Dr. Strange #6 Review

by Charles Martin on August 05, 2020

Dr. Strange #6 Review
Writer: Mark Waid
Artist: Kev Walker
Colourist: Java Tartaglia
Letterer: Cory Petit
Publisher: Marvel Comics

Let me start off with a confession: I do love arms-dealing villains. I'm a card-carrying fan (maybe the only one?) of Kashmir Vennema, for example.

So when Dr. Strange #6 kicks off with Madame Masque detailing her magical gun-running schemes, I'm in hog heaven. She's been using Dr. Strange's fancy magical forge as her warehouse of choice, shipping magical WMDs to monstrous badguys all across the multiverse.

And she's doing it all to make Tony Stark notice her! Awww. Or possibly, more realistically, ewww.

Doc Druid starts the issue in her clutches, and Doc Strange has to catch up with them and free his questionable ally before saving the day. Strange's plans are appreciably clever, twisting the premises of the magical setting (Kryll) to work in his favour.

I'll give Mark Waid full credit for his script: It relates a straightforward magic fight, but it has space for a little meta-fictional commentary as it gets down to business. Dr. Strange is surveilling Masque's little TED Talk about magic arms-dealing, for example, and he doesn't hesitate to call it a "pompous monologue."

Kev Walker does a fantastic job of illustrating Strange's fight. He preserves plenty of Kryll's exotic background sights while also throwing Doc into furious action. The characters are illustrated with strength and clarity, and they stand realistically in even the most fantastic settings (Strange dives into Masque's mind at one point, with brief but memorable visual weirdness supplied by Mr. Walker).

Java Tartaglia delivers capable colours throughout. This fighty climax involves a lot of magic, so that calls for plenty of maximum-intensity hues. Mr. Tartaglia balances the vibrant magic-zaps nicely with more grounded colours. He's also not afraid to alter the whole palette to indicate specific magic effects; Doctor Strange's use of astral projection in the climax is boldly illustrated with vibrant blue.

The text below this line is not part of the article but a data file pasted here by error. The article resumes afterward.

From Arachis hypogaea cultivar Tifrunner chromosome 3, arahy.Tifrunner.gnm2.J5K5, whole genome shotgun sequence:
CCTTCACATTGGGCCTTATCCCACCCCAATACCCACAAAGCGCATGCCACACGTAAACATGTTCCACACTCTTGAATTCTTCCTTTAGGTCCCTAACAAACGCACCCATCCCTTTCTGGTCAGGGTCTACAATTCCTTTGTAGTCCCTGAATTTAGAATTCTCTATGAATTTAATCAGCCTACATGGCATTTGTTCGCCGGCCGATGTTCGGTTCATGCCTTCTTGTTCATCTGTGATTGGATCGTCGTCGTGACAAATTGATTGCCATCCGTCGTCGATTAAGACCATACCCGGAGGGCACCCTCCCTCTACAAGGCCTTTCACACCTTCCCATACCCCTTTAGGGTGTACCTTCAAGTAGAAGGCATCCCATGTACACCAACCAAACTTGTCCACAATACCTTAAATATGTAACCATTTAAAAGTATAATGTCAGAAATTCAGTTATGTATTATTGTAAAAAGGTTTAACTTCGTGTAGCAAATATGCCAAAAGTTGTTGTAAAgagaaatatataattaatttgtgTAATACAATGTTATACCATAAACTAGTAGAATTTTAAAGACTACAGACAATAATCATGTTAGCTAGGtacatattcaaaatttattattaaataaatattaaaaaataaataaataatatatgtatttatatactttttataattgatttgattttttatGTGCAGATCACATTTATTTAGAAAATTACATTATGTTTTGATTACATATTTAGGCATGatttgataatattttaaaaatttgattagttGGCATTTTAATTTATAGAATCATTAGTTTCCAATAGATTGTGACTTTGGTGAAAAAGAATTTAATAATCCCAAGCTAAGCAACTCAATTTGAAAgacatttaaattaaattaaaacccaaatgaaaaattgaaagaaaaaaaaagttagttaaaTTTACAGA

To turn back to writing matters, this story resolves with some classic Dr. Strange audacity. It's not enough for him to defeat Madame Masque (that's not a spoiler, is it?), he has to try to cure her madness. 

While I've had issues with some of the plots Mark Waid has arranged for Doc Strange in his tenure, I'll be the first to admit he gets Stephen in a way that's ideal for a solo comic. Strange's decisions in this comic are perfectly in-character.

He handles antagonists well, too. Masque's reaction to the Doctor at the climax -- and here I definitely don't want to spoil things -- is perfect. 

Dr. Strange #6 brings the good doctor's latest adventure to a wholly-satisfying close. At its core, it's a basic "hero vanquishes villain" story, but both of the parties involved enjoy an admirable level of insight thanks to solid scripting. Tie it up with some splendid art and you have a fulfilling climax for a strong (if not all-time great) Doctor Strange adventure.

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Charles Martin's picture
If nothing else, this issue is a bulwark against transferring Masque permanently into Hawkeye's rogues' gallery. She is definitely not over Iron Man.